In the age of climate change, most communities are making plans towards resiliency. As these plans are developed, it is important to consider the tradeoffs needed to preserve the health of the community while still allowing for growth. We often hear about changing property values and the positive economic growth that new development—and redevelopment—can bring to a community. However, the goods and services that natural ecosystems provide, such as timber production, clean water, flood protection, and biodiversity support, are often left out of this conversation. The services provided by untouched ecosystems often compete with property values and expanding development. Ignoring ecosystem services when making planning decisions could lead to the potential loss of important tools that could be used for climate mitigation and adaptation, making the goal of resilience even harder for a community to achieve. On the flip side, creating and restoring natural systems can help provide a first line of defense against flooding impacts.
Figure 1. Ecosystem services can have monetary value assigned to them. The total global value of ecosystem services was estimated at $46 trillion in 2007. Values for this graph were derived from the Ecosystem Services Valuation Database (2021), where the results of hundreds of scientific publications across the world were summarized.
In order to effectively plan for resilience, communities need to be able to visualize the value of the services their ecosystems provide in context with both appraised property values and the risks posed by climate change.
Incorporating ecosystem services into the StormSensor® SURFR™ Index could assist communities in making wiser management decisions optimizing existing natural systems to mitigate the risks posed by climate change. The results of these efforts may also inspire communities to restore ecosystems, such as coastal wetlands, to further mitigate climate risk.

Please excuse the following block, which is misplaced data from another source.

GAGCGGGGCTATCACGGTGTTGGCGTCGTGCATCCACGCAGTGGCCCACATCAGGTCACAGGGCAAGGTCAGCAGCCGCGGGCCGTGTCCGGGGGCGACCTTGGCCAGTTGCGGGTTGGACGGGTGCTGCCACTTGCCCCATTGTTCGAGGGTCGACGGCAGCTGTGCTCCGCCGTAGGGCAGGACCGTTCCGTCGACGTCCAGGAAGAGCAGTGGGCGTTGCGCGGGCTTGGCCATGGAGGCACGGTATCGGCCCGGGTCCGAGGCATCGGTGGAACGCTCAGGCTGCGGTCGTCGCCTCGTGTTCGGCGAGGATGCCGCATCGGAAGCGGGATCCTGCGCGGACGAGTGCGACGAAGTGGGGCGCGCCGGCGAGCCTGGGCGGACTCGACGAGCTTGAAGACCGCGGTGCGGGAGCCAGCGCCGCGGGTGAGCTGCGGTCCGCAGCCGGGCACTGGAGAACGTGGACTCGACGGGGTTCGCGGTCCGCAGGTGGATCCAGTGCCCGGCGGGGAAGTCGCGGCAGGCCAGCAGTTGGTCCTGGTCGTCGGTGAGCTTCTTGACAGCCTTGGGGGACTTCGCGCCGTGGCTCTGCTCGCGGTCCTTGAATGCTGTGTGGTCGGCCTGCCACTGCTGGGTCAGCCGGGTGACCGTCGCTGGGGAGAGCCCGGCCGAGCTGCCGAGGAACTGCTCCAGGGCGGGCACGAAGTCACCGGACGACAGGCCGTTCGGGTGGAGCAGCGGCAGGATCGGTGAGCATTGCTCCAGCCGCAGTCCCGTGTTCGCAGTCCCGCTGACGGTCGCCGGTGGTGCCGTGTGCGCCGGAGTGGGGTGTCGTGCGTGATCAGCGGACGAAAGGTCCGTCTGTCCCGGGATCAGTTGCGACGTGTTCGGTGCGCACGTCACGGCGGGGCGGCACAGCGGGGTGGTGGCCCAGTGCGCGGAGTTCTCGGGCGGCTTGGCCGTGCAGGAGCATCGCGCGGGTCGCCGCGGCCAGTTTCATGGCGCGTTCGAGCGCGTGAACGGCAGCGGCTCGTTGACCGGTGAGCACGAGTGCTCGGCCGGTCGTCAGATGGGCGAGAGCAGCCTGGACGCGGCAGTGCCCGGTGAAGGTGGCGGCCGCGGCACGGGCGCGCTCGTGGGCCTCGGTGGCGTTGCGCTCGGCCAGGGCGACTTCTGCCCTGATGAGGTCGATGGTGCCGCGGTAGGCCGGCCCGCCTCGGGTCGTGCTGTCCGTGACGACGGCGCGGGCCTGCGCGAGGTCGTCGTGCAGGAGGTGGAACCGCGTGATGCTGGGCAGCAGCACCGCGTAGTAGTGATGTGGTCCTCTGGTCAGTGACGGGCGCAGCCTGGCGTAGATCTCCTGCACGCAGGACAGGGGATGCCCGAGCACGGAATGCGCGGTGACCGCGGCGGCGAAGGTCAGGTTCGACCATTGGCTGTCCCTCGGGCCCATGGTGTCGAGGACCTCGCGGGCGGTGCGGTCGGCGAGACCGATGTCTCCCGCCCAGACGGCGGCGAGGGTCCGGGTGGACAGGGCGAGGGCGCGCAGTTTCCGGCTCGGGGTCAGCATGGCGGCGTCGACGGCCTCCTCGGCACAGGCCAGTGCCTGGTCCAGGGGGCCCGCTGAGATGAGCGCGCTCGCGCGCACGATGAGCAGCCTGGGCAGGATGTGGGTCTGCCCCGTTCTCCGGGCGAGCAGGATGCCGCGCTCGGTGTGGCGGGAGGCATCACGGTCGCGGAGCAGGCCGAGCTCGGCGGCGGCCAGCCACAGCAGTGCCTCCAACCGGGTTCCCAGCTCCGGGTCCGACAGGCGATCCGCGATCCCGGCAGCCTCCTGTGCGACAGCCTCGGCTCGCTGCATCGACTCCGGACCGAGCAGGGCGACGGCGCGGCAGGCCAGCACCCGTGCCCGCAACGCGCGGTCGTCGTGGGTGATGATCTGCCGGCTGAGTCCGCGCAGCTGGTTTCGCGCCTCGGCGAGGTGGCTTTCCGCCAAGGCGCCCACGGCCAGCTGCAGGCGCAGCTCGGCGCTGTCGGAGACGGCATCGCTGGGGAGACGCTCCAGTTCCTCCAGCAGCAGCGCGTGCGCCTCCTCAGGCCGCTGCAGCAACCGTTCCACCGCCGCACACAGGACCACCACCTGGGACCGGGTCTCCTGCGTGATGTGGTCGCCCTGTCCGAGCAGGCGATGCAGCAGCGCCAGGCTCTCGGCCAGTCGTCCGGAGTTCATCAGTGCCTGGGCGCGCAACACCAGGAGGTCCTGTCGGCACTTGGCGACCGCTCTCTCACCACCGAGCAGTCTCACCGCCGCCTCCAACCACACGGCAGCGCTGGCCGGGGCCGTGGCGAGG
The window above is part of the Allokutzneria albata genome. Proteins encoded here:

One of the main areas StormSensor® has worked to help communities become more resilient is in helping them to better evaluate their flood risk at a relatively high resolution. StormSensor® has developed a Stormwater Urban Flood Risk (SURFR™) Index that combines environmental, geographic, and social risk factors to assign flood risk scores across a community.
As a case study, we built on the SURFR™ Index by exploring property parcels in Maple Valley, WA, to evaluate how appraised property value compares to ecosystem service value for each parcel, and how that links back to the flood risk identified by SURFR™. We present a decision model that communities can use to consider all of these factors when making decisions focused on long-term climate resiliency.
Findings of this case study indicate that estimating ecosystem services for a community provides valuable information that can be used to make strategic decisions to address flood risk.
SURFR™ scores are calculated for a city’s geographic sub-regions called Risk Management Zones (RMZs), which, for this case study, are census tracts. The SURFR™ Index is based on nine factors that can affect urban flood risk. The final index ranges from 0 (lowest risk) to 100 (highest risk).
In Maple Valley, a total of eight census tracts were evaluated using the SURFR™ index and three were ranked as highest risk. Elevation, impervious surfaces, and a low slope were the factors that most contributed to the flood risk in these three RMZs.
Once a community prioritizes high flood risk areas, they can look at individual property parcels within these areas to make specific planning decisions. Each land parcel has an appraised land value, as well as a calculated ecosystem service value, and can be grouped into a property type category. For Maple Valley, we examined 8,871 property parcels grouped into five property types.